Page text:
Again for re-cap, the steel grade slider would work from MOST FLEXIBLE -to- MOST BRITTLE. Pricing of this would have to be a unique system... since in this case, the "best" ratio will really depend on the kind of weapon you are trying to make. If you want a rapier for quick attacks, you'll want a more flexible weapon. If you want a long-sword designed to cleave off heads, you'll want a heavier but not too heavy weapon that it ruins the swing speed. If you want a war-hammer designed to smash in helmets, you'll want the heaviest setting. So it will really depend on what kind of weapon... so as a base, you could set the pricing on the difficulty of manufacturing the specific steel grade.

From what I know of alloying steel/ with carbon, I would personally argue that about 2/3 of the slider (closer to the most brittle) is the most difficult steel to produce. The classification of "high carbon steel" is what it would likely have. Creating a good high quality, high carbon steel, with medieval technology was quite a feat and then even more so an expensive one. Sliding up to that point from MOST FLEXIBLE would cost more and more gold, plateauing at it, and then going back down at the same rate to the MOST BRITTLE... thus the MOST BRITTLE would actually cost more than the MOST FLEXIBLE, as it is still a grade that takes a long time to get (though isn't as tricky as getting a specific grade... this MOST BRITTLE likely being what is called Cast-Iron).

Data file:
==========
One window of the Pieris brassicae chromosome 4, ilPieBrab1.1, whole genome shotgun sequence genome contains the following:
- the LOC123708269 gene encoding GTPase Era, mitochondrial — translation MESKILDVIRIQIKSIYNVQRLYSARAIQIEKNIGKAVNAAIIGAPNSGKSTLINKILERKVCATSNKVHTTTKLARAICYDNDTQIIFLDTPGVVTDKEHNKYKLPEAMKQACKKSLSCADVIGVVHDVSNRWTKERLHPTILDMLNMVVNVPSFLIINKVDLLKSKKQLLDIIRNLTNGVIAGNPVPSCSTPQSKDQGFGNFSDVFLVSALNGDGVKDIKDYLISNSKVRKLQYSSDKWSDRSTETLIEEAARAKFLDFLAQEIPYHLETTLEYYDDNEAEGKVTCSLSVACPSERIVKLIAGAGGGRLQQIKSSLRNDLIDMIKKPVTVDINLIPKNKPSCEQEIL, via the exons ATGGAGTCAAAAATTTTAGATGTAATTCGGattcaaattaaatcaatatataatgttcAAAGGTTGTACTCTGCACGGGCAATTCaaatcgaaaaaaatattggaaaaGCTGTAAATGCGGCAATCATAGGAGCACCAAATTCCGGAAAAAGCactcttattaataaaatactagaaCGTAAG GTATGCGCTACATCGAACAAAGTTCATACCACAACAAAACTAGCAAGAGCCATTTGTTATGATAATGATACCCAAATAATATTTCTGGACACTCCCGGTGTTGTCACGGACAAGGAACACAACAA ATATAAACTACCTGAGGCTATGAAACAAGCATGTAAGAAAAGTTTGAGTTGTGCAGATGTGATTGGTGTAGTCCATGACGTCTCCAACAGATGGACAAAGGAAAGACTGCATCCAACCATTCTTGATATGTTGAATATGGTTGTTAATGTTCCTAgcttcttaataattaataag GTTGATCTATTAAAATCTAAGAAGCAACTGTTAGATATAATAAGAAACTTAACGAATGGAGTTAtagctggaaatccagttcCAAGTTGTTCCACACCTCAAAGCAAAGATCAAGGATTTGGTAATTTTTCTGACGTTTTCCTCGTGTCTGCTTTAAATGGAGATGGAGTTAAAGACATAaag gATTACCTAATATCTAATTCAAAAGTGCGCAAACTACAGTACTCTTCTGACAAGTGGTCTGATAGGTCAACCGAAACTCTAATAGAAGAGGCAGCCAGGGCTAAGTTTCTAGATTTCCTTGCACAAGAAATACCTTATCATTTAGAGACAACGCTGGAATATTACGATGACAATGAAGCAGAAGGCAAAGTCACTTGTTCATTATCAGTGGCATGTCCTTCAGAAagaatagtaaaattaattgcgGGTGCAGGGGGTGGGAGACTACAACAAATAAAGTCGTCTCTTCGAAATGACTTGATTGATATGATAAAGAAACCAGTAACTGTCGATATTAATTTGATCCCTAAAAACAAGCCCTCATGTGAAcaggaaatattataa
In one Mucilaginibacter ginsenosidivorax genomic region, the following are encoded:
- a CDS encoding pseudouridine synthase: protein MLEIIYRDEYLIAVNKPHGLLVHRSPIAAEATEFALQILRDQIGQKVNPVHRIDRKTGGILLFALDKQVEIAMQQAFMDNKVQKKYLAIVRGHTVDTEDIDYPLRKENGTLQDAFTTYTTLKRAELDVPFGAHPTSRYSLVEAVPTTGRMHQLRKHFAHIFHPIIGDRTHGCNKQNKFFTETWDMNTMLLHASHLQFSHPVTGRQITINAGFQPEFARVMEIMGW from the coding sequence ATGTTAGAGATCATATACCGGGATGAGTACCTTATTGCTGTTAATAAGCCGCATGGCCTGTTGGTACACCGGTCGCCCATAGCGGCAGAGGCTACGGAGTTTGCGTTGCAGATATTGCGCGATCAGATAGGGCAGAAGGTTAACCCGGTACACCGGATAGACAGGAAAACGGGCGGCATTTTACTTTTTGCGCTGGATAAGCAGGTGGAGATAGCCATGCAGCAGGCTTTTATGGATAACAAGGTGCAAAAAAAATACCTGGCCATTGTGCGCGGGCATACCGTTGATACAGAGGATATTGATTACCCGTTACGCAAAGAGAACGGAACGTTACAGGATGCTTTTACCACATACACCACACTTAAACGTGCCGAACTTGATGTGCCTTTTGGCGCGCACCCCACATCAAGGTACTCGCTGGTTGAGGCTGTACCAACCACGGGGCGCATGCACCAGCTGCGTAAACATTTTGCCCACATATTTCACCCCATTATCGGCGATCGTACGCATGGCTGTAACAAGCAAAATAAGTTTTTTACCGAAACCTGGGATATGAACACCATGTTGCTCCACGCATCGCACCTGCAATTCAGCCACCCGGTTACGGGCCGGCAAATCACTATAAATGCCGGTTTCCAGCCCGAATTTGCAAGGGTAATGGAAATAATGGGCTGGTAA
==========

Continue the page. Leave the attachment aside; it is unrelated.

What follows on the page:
Though, in the end, the pricing for the steel grade would be less important than the steel quality. As you can achieve any grade of steel with enough attempts, but to get an entire blade with it's carbon content balanced so that the weight and blade integrity is also balanced, is far far more difficult. So it would be the more exponential slider for pricing.


Two final notes on this suggestion is how it would affect aesthetics, and how you can determine what kind of metal fits your needs best.

-The way I propose to change the aesthetics is not necessary the realistic way, but an interesting one. It could be set that steel (after polish) lower on the steel grade slider (MOST FLEXIBLE) would be a more white/silver color. And then the opposite (darker) for the more MOST BRITTLE. Thus one could achieve very dark colored weapons when using heavy weapons, and very bright ones with lighter ones. Against not necessary realistic, but viable.

-Of having a way to find the best steel for your designs, every pre-made/NPC weapon has a set steel grade and steel quality setting. Thus after use of one, or seeing the weapon stats themselves, you could take the weapon to a blacksmith and have them inspect it, for a price. They would then tell you the exact variables to put into the sliders to achieve the same quality and grade.
--This idea may not be necessary as the video shows that the values for the weapon are shown changing in real time when modifications are done to the weapons, but the idea could still be useful and was worth mentioning.


That's the end of this suggestion. Again, please take note it isn't made to be as realistic as possible but as simple as such could be for the sake of being able to put it into a video game. Feedback on how to improve this idea is appreciated :smile: